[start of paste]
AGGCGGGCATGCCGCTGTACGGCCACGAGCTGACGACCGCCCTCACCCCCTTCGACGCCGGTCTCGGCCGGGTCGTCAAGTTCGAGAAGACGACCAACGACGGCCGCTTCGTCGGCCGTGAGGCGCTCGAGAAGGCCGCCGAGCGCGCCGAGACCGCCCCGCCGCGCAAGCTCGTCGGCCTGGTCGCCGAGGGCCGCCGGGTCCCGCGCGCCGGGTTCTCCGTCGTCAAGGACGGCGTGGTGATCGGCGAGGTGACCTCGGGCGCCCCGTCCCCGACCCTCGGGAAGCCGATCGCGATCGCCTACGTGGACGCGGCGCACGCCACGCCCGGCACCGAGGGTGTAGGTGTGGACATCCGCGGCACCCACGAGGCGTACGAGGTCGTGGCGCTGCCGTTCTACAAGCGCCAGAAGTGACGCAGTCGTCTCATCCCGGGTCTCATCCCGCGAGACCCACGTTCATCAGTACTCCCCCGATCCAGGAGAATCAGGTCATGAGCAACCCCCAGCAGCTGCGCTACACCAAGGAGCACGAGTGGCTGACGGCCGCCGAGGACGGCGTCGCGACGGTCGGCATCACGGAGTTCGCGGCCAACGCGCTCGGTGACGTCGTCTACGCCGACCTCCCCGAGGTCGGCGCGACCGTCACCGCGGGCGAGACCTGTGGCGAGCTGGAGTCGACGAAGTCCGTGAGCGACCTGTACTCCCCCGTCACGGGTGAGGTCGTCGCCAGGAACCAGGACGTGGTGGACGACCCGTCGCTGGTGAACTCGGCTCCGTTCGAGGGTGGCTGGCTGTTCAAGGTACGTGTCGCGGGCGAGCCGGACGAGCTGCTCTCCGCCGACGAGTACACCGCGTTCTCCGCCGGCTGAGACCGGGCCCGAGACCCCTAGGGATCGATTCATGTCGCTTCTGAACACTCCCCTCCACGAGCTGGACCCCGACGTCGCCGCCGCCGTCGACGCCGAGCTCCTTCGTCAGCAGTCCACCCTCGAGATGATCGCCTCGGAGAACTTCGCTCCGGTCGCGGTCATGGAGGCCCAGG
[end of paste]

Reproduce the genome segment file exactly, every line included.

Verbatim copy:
AGGCGGGCATGCCGCTGTACGGCCACGAGCTGACGACCGCCCTCACCCCCTTCGACGCCGGTCTCGGCCGGGTCGTCAAGTTCGAGAAGACGACCAACGACGGCCGCTTCGTCGGCCGTGAGGCGCTCGAGAAGGCCGCCGAGCGCGCCGAGACCGCCCCGCCGCGCAAGCTCGTCGGCCTGGTCGCCGAGGGCCGCCGGGTCCCGCGCGCCGGGTTCTCCGTCGTCAAGGACGGCGTGGTGATCGGCGAGGTGACCTCGGGCGCCCCGTCCCCGACCCTCGGGAAGCCGATCGCGATCGCCTACGTGGACGCGGCGCACGCCACGCCCGGCACCGAGGGTGTAGGTGTGGACATCCGCGGCACCCACGAGGCGTACGAGGTCGTGGCGCTGCCGTTCTACAAGCGCCAGAAGTGACGCAGTCGTCTCATCCCGGGTCTCATCCCGCGAGACCCACGTTCATCAGTACTCCCCCGATCCAGGAGAATCAGGTCATGAGCAACCCCCAGCAGCTGCGCTACACCAAGGAGCACGAGTGGCTGACGGCCGCCGAGGACGGCGTCGCGACGGTCGGCATCACGGAGTTCGCGGCCAACGCGCTCGGTGACGTCGTCTACGCCGACCTCCCCGAGGTCGGCGCGACCGTCACCGCGGGCGAGACCTGTGGCGAGCTGGAGTCGACGAAGTCCGTGAGCGACCTGTACTCCCCCGTCACGGGTGAGGTCGTCGCCAGGAACCAGGACGTGGTGGACGACCCGTCGCTGGTGAACTCGGCTCCGTTCGAGGGTGGCTGGCTGTTCAAGGTACGTGTCGCGGGCGAGCCGGACGAGCTGCTCTCCGCCGACGAGTACACCGCGTTCTCCGCCGGCTGAGACCGGGCCCGAGACCCCTAGGGATCGATTCATGTCGCTTCTGAACACTCCCCTCCACGAGCTGGACCCCGACGTCGCCGCCGCCGTCGACGCCGAGCTCCTTCGTCAGCAGTCCACCCTCGAGATGATCGCCTCGGAGAACTTCGCTCCGGTCGCGGTCATGGAGGCCCAGG